Adulthood is an indicator that you need to take charge of your finances. Budgeting, saving, handling credit cards, on top of being an uninformed young woman, is a challenge.
Amidst your quest for becoming a self-sufficient adult, you become broke-ish. Right? Guess what? You’re not alone. When you’re struggling to get ahead, the idea of getting control of your money and having confidence in your financial decision-making can be pretty intimidating. And that’s what happened with me on my quest to become a financially independent Pakistani woman.
Apart from jokes, we need to address a very important issue here today. This whole becoming a financially independent woman thing isn’t a walk in the park. And there’s a lot that goes into this becoming an extremely challenging task.
Firstly, there is a sense of shame associated with not having money as much as you feel you should…
Or not being able to afford what you once could… or not be able to afford what others can. You feel a constant fluctuation of self-esteem with the ups and downs of your bank account. I know I did.
Basically, money and shame are the toxic dynamic duo that just won’t quit.
Managing personal finances in a balanced way is something most of us never learn how to do until we’re deep in the woods. That’s probably because our practical-education system is flawed/non-existent. Or because most of the adults who came before us “carry” this money shame and pass it onto us.
The whole “scarcity mentality” thing is VERY real
Even when we ARE in a comfy spot when it comes to money, we cling to our old, dusty financial fears. Sometimes when we’re blessed with abundance, we still adopt a less-than mentality. We’re starved for an open conversation; we’re conditioned to make money our enemy.
The money problem is a way of bonding with others, casually!
It’s very likely that if the thought of checking your bank account balance makes you break out in cold sweats. You’ve got quite a few people around you who are reinforcing this. Family, friends, coworkers, media personalities – “money shame” is everywhere. Just like casual negativity, money problems can be a way of bonding with others: commiserating over how expensive something is or how you really can’t afford something.
So, how do we deal with it?
Apparently, there is no particular way to deal with it. You learn to do this sort of management with the passage of time. However, I do have a few tips which can help you become better at it.
Revise your financial history.
I recently had an experience of observing that I made more money than I did 4 months ago, while I was stressing so hard all the month about being broke. So, think back to a time you felt as if you had nothing. Then think of a time that felt more abundant. Remind yourself that money ebbs and flows just like the weather and the waves of the ocean.
Everyone has had these ebbs and flows. We just don’t hear about them. And no, you can’t just sit back and wait. But as long as you’re being proactive, not reactive. ESPECIALLY, when it’s toughest; more is on its way.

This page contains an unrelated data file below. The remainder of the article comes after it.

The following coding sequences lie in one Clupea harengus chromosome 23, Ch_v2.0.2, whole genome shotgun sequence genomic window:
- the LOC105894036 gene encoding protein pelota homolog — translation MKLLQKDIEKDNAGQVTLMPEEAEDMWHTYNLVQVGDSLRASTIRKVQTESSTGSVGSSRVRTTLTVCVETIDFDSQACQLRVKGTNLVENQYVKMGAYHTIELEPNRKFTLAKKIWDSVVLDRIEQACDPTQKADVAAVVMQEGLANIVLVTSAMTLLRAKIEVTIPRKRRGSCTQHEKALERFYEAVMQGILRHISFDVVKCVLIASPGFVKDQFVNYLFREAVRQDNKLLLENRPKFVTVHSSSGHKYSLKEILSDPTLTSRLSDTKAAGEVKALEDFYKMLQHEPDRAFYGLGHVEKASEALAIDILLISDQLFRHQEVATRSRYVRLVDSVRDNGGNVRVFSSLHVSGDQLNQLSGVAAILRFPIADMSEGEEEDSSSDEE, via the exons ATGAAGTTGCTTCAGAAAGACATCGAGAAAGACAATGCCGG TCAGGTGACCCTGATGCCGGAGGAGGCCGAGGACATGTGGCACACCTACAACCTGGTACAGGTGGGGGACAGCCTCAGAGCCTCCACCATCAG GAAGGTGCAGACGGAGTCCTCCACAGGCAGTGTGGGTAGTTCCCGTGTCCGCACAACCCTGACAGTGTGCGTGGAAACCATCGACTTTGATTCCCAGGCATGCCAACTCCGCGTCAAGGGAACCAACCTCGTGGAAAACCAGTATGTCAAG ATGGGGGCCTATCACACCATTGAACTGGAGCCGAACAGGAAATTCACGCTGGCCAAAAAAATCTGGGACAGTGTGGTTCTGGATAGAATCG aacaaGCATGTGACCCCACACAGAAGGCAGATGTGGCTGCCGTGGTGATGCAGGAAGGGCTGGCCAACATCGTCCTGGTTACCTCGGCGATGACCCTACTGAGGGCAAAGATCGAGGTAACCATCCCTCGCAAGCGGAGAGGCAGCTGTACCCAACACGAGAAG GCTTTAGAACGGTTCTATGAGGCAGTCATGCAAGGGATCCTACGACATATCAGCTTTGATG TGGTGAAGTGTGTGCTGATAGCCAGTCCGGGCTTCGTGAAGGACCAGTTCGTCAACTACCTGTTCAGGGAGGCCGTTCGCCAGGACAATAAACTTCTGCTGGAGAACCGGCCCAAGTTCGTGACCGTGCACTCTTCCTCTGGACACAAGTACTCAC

Fiercely educate yourself
I remember when I went to the bank for the first time, I knew nothing. I felt the need to be educated about accounts and finances, at least I should have known the basics. But it’s never too late to learn something.
Knowledge truly is power and wealth. Get some, for the sake of your financial management. Even if everything you read sounds like a foreign language at first, just read. Retain as much as you can. You will grasp the concepts as much as you practice the things.
Give more to get more
IT WORKS! This might sound counterintuitive, but when you feel financial fear making its way into your mind, spend a little on someone. It doesn’t have to be a very big amount. Maybe help your domestic worker get a new uniform or school bag for his/her kid. Or buy a coffee/chai for your coworker.
To combat the feelings of having nothing, we must actively create a sense of positivity. It’s about cultivating worth and value. The fact that you are able to give enough to make someone else smile can set off a chain reaction in your brain and heart that makes you feel truly rich.
The art of controlling the spender’s remorse
Yes, it’s an art, that we all struggle to learn. First, we buy something and later on we realize that we could have bought something better. *sigh* Happens every time when I do impulsive buying, which normally happens when someone else’s opinion (salesperson, friend, family, that ad you saw on Facebook) matters more than my own. But we can prevent it.
Let me ask you a question: If you have a certain amount of money that you can spend, how do you choose to spend it?
If a new outfit costs as much as a party at an expensive restaurant with friends, it better be a damn good outfit. The bottom line is, comparing and contrasting the ways you spend your money not only encourages you to slow down your impulses, it empowers you to feel control over the direction in which your bank account is going.
These are the small principles that I have been following lately. No matter what the ebbs and flows of your finances look like, feeling in control and financially independent is something that is incomparable. I have decided that I am not letting my experiences with money, lots of it or very little of it, rule my emotions and dictate my quality of life.
Was this helpful? Let us know your small techniques how you manage your finances, in the comments below.
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